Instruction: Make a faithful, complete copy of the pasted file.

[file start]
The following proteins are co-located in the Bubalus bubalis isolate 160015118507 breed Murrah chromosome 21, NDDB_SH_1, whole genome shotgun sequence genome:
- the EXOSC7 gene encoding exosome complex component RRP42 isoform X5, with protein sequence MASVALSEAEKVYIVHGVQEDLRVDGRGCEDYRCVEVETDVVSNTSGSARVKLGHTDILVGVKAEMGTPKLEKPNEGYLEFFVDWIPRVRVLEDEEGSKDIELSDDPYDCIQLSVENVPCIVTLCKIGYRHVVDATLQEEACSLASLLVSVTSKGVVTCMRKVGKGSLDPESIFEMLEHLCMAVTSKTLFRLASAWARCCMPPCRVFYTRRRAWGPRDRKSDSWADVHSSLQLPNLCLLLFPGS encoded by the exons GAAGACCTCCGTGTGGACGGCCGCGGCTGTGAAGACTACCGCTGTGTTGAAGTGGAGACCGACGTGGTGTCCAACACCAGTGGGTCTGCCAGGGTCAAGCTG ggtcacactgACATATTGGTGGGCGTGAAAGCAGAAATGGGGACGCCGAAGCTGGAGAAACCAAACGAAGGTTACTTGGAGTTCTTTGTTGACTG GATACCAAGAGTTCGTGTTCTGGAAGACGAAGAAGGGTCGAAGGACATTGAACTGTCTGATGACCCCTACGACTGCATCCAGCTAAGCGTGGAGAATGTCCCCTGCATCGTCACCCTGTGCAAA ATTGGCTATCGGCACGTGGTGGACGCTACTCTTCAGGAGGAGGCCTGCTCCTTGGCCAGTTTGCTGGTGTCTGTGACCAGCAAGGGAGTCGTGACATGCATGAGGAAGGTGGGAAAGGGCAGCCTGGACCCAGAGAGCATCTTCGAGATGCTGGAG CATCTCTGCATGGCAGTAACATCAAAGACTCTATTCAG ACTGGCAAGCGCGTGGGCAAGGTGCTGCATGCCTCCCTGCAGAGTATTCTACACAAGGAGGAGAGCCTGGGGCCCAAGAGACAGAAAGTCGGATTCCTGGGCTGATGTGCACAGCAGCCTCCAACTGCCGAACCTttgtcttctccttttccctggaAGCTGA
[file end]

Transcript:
The following proteins are co-located in the Bubalus bubalis isolate 160015118507 breed Murrah chromosome 21, NDDB_SH_1, whole genome shotgun sequence genome:
- the EXOSC7 gene encoding exosome complex component RRP42 isoform X5, with protein sequence MASVALSEAEKVYIVHGVQEDLRVDGRGCEDYRCVEVETDVVSNTSGSARVKLGHTDILVGVKAEMGTPKLEKPNEGYLEFFVDWIPRVRVLEDEEGSKDIELSDDPYDCIQLSVENVPCIVTLCKIGYRHVVDATLQEEACSLASLLVSVTSKGVVTCMRKVGKGSLDPESIFEMLEHLCMAVTSKTLFRLASAWARCCMPPCRVFYTRRRAWGPRDRKSDSWADVHSSLQLPNLCLLLFPGS encoded by the exons GAAGACCTCCGTGTGGACGGCCGCGGCTGTGAAGACTACCGCTGTGTTGAAGTGGAGACCGACGTGGTGTCCAACACCAGTGGGTCTGCCAGGGTCAAGCTG ggtcacactgACATATTGGTGGGCGTGAAAGCAGAAATGGGGACGCCGAAGCTGGAGAAACCAAACGAAGGTTACTTGGAGTTCTTTGTTGACTG GATACCAAGAGTTCGTGTTCTGGAAGACGAAGAAGGGTCGAAGGACATTGAACTGTCTGATGACCCCTACGACTGCATCCAGCTAAGCGTGGAGAATGTCCCCTGCATCGTCACCCTGTGCAAA ATTGGCTATCGGCACGTGGTGGACGCTACTCTTCAGGAGGAGGCCTGCTCCTTGGCCAGTTTGCTGGTGTCTGTGACCAGCAAGGGAGTCGTGACATGCATGAGGAAGGTGGGAAAGGGCAGCCTGGACCCAGAGAGCATCTTCGAGATGCTGGAG CATCTCTGCATGGCAGTAACATCAAAGACTCTATTCAG ACTGGCAAGCGCGTGGGCAAGGTGCTGCATGCCTCCCTGCAGAGTATTCTACACAAGGAGGAGAGCCTGGGGCCCAAGAGACAGAAAGTCGGATTCCTGGGCTGATGTGCACAGCAGCCTCCAACTGCCGAACCTttgtcttctccttttccctggaAGCTGA